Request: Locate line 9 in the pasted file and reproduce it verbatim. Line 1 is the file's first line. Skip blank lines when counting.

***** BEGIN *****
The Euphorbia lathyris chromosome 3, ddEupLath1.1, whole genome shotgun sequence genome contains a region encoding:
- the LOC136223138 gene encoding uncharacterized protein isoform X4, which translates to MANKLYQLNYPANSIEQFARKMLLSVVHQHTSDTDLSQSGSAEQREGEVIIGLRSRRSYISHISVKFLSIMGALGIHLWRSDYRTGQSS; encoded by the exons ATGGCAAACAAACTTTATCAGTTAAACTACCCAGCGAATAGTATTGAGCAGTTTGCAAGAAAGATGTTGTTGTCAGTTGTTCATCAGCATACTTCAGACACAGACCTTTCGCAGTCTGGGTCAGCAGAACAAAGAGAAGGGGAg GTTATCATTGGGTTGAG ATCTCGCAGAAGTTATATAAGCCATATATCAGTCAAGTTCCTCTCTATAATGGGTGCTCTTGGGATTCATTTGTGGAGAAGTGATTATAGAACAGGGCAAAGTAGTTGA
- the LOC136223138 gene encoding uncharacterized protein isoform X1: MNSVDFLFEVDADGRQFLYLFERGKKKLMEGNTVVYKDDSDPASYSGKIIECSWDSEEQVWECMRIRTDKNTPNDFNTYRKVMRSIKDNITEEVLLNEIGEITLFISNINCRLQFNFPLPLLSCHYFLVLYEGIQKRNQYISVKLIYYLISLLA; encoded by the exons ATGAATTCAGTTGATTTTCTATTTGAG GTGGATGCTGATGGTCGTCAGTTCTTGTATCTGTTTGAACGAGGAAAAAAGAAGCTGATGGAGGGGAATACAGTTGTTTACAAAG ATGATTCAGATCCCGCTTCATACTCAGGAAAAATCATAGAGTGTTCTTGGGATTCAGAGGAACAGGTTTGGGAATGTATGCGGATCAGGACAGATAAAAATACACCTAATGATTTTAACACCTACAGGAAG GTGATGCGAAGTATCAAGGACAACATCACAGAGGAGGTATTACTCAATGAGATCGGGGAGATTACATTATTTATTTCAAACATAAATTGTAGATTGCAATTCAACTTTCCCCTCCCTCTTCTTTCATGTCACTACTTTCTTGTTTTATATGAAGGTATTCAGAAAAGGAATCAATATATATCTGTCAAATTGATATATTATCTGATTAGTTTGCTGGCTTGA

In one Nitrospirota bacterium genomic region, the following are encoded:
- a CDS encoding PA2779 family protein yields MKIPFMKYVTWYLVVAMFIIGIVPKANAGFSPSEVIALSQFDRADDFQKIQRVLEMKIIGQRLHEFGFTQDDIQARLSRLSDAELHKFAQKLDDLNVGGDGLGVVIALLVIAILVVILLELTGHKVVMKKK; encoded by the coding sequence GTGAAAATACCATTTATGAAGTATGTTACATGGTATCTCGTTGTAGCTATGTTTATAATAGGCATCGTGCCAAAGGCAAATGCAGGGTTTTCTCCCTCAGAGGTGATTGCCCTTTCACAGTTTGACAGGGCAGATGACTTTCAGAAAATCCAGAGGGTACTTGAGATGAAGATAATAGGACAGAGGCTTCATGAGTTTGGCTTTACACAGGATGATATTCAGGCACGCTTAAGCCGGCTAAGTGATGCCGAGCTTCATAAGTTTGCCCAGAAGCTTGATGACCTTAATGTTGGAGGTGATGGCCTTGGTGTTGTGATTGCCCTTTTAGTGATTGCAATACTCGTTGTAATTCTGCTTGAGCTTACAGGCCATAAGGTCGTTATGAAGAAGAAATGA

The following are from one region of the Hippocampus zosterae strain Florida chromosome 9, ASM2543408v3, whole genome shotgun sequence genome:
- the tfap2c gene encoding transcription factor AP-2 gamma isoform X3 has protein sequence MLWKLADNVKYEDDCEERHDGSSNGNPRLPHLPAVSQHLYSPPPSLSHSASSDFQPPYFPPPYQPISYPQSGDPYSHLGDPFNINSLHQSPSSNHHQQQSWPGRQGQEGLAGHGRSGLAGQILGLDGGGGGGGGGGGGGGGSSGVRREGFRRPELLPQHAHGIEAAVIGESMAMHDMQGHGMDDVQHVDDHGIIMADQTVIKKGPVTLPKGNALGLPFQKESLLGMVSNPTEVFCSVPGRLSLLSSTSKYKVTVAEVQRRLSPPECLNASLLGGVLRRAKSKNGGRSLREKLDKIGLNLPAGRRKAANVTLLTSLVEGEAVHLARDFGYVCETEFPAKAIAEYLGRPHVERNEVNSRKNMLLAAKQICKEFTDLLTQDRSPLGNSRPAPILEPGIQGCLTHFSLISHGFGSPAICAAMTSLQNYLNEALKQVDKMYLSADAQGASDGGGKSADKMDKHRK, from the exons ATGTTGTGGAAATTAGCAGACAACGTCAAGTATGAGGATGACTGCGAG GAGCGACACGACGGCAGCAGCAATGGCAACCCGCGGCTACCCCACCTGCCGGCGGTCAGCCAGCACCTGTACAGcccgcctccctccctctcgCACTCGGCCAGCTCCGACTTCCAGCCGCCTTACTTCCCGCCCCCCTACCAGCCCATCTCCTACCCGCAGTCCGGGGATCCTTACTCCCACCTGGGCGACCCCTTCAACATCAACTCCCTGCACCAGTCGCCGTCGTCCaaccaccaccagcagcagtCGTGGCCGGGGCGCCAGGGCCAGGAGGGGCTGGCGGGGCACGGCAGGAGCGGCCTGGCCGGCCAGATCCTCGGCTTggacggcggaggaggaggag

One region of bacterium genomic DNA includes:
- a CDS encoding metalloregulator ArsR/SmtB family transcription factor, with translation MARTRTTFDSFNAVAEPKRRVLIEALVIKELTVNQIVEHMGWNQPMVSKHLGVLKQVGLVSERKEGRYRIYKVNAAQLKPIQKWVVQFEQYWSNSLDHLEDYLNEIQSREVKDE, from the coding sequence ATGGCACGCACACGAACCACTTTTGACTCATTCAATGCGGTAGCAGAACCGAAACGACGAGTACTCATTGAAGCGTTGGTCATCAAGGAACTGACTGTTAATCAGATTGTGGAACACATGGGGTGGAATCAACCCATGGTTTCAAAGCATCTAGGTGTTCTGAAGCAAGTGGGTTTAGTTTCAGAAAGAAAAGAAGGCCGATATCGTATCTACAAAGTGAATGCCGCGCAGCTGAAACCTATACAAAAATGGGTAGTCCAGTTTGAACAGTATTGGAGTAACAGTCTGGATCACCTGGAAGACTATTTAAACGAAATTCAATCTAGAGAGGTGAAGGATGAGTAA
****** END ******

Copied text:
- a CDS encoding metalloregulator ArsR/SmtB family transcription factor, with translation MARTRTTFDSFNAVAEPKRRVLIEALVIKELTVNQIVEHMGWNQPMVSKHLGVLKQVGLVSERKEGRYRIYKVNAAQLKPIQKWVVQFEQYWSNSLDHLEDYLNEIQSREVKDE, from the coding sequence ATGGCACGCACACGAACCACTTTTGACTCATTCAATGCGGTAGCAGAACCGAAACGACGAGTACTCATTGAAGCGTTGGTCATCAAGGAACTGACTGTTAATCAGATTGTGGAACACATGGGGTGGAATCAACCCATGGTTTCAAAGCATCTAGGTGTTCTGAAGCAAGTGGGTTTAGTTTCAGAAAGAAAAGAAGGCCGATATCGTATCTACAAAGTGAATGCCGCGCAGCTGAAACCTATACAAAAATGGGTAGTCCAGTTTGAACAGTATTGGAGTAACAGTCTGGATCACCTGGAAGACTATTTAAACGAAATTCAATCTAGAGAGGTGAAGGATGAGTAA